Help language development. Donate to The Perl Foundation

KHPH cpan:MLDEVINE last updated on 2019-06-26

KHPH-0.0.8/

NAME

KHPH.pm6

VERSION

0.0.8

TITLE

Keep Honest People Honest

SUBTITLE

Unsecure Reversible Obfuscated Character Storage & Retrieval

Disclaimer

This module scrambles and stashes a string to help keep it private, but, by definition, that means that the scrambled string can be unscrambled by someone other than the owner. One might ask, "Why even bother providing a scrambling function when it can definitely be reversed?"

It's helpful to have such a function because there are still cases of intolerable data exposure in the real world. Passwords and other private items are still often left surprisingly vulnerable.

What if you you need to run a program that absolutely requires you to include a password in its command line invocation?

myuid@myserver> /usr/local/bin/srvrconn -acct=U028441 -password=pAsSwOrD57! START INSTANCE ABC

If you run it interactively, your shell history will record the entire command line for posterity, including the exposed password. Then your system backup will make a copy of that, and who knows where that goes and for how long?

What if your program must be executed via a job scheduler?

00 01 * * 7 /opt/SomeApp/bin/someappmgr --id=xyx259 --pa=PaSsWoRd22@! run_weekly_reports

The password would be exposed in multiple places: crontab, logs, email, backups, etc.

You might consider a solution where you put the secret characters in a directory/file and judiciously apply DAC controls to restrict access (chown/chgrp/chmod). When it's time to use the password, you could read the secret string from the file. But root would be able to look at your secret with a quick cat command, and then your secret wouldn't be a secret anymore.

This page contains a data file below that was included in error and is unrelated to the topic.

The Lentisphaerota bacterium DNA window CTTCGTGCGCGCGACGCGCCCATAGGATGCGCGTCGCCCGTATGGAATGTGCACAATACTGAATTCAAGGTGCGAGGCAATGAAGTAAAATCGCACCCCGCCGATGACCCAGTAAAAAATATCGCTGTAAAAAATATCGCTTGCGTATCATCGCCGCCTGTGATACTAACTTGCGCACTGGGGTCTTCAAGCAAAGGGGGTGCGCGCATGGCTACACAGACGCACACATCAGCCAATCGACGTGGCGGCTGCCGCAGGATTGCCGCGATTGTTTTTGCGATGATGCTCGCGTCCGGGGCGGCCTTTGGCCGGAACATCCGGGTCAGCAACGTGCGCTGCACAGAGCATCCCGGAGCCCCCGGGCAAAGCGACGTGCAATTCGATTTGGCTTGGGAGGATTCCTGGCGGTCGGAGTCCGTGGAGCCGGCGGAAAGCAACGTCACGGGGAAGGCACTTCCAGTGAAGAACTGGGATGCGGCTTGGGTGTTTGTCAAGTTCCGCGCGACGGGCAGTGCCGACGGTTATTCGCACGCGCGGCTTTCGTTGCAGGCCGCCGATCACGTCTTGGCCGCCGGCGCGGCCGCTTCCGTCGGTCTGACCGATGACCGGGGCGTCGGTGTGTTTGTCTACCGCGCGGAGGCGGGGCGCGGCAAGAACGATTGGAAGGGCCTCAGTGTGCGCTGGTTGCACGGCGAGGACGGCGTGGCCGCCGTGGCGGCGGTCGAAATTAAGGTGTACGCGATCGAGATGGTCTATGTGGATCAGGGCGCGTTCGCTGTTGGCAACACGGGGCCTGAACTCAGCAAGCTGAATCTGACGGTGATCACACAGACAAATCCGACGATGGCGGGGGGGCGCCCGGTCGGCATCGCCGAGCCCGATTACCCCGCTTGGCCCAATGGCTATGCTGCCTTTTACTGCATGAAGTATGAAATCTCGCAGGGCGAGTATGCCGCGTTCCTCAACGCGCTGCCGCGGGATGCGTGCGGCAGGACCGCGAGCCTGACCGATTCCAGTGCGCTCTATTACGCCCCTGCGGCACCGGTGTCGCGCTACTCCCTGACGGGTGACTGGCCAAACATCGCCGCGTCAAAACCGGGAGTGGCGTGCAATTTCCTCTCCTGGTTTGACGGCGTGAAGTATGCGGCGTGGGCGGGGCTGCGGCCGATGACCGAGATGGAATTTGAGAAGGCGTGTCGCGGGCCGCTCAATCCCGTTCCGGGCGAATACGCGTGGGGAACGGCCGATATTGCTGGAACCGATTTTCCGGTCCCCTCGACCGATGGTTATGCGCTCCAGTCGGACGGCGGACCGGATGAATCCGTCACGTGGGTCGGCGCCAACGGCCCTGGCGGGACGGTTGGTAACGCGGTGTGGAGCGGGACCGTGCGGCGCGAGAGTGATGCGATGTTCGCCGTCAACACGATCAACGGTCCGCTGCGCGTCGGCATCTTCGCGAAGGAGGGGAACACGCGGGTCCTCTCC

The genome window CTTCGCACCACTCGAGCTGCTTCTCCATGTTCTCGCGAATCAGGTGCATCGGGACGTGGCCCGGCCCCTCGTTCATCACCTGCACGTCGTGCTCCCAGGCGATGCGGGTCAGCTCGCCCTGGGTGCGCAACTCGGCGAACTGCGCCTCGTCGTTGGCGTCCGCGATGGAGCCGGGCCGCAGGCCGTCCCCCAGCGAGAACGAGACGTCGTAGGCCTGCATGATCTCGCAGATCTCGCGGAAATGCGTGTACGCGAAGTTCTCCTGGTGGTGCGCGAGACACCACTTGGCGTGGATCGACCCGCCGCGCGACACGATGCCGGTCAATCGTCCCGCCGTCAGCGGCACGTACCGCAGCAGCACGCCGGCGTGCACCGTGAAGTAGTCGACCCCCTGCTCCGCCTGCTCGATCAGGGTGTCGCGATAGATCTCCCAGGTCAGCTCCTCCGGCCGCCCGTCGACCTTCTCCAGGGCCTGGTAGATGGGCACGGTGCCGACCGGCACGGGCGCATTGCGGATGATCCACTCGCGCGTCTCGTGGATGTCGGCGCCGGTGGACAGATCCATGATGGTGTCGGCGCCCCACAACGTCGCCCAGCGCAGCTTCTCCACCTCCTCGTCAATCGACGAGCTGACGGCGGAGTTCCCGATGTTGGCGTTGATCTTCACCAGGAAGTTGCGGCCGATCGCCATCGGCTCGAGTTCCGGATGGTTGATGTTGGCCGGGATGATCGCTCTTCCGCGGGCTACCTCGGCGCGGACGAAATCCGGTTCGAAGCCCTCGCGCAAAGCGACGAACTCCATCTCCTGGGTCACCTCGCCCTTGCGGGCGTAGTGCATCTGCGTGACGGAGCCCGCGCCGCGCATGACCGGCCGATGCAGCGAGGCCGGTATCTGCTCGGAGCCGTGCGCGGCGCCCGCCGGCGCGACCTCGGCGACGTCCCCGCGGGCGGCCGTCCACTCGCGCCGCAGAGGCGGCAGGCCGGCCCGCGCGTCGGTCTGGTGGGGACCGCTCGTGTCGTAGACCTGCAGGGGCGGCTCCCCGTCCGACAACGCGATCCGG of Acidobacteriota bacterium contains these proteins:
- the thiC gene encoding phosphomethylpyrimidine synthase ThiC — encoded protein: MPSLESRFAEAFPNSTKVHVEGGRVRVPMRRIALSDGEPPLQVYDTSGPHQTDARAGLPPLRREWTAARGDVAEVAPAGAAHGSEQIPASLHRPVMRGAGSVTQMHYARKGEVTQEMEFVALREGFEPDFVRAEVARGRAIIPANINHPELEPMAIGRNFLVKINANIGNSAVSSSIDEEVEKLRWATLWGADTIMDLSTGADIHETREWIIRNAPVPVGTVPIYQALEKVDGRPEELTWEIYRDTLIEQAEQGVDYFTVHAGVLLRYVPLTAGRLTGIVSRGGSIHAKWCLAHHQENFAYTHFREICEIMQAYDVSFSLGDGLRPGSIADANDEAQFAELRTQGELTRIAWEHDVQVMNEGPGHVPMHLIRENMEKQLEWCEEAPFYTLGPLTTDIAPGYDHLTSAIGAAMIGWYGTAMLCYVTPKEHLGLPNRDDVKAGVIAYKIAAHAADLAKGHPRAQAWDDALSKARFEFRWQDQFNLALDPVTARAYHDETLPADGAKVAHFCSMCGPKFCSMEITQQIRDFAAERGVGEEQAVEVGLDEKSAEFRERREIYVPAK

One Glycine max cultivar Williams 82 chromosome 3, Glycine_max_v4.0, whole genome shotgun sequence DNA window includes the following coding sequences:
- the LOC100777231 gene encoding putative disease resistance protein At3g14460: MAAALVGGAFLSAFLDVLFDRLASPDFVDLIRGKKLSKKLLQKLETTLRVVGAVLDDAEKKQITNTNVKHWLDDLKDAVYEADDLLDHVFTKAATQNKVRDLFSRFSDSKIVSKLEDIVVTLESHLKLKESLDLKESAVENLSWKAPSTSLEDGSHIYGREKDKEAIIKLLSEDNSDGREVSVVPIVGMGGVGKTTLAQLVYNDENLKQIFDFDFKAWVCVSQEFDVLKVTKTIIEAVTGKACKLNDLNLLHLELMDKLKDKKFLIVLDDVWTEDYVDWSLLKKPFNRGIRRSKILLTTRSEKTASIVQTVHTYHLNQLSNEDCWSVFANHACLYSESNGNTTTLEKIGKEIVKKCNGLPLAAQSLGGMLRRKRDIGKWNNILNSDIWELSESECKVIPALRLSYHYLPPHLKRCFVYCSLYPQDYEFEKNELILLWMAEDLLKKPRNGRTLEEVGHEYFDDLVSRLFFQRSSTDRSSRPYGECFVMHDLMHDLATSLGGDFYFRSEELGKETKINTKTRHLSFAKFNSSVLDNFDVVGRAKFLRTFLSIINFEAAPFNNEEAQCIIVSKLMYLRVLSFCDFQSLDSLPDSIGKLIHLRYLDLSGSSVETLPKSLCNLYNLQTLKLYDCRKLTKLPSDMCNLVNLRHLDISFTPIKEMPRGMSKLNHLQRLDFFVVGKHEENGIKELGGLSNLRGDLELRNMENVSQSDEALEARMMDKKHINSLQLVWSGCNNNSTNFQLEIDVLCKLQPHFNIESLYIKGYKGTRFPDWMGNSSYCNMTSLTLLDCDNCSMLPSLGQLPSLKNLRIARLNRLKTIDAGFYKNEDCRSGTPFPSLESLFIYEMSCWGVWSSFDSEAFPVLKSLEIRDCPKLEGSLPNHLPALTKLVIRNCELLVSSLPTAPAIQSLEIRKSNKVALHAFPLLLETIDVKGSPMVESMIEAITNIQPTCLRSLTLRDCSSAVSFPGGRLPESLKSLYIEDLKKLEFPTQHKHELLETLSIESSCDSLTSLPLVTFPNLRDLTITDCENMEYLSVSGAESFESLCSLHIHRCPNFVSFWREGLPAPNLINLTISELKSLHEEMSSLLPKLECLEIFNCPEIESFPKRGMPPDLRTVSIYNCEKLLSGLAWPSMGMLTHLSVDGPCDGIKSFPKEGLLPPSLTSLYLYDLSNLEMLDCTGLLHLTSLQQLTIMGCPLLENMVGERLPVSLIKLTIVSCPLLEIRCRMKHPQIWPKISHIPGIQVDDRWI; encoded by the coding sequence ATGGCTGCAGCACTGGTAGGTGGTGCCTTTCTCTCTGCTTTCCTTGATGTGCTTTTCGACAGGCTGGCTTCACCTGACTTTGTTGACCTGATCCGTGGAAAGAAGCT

This module offers you a way to reduce the likelihood of exposing your unprotected secret to curious people who are just poking around. It also aims to reduce the number of surfaces where your private data is exposed openly. It does not purport to fully protect your secret information from prying eyes, but rather to make it opaque to glances. You must acknowledge that someone devious would be able to unscramble the scrambled strings produced by this module. Use this module as a last resort, which is better than nothing, until you find more effective protection for your private data.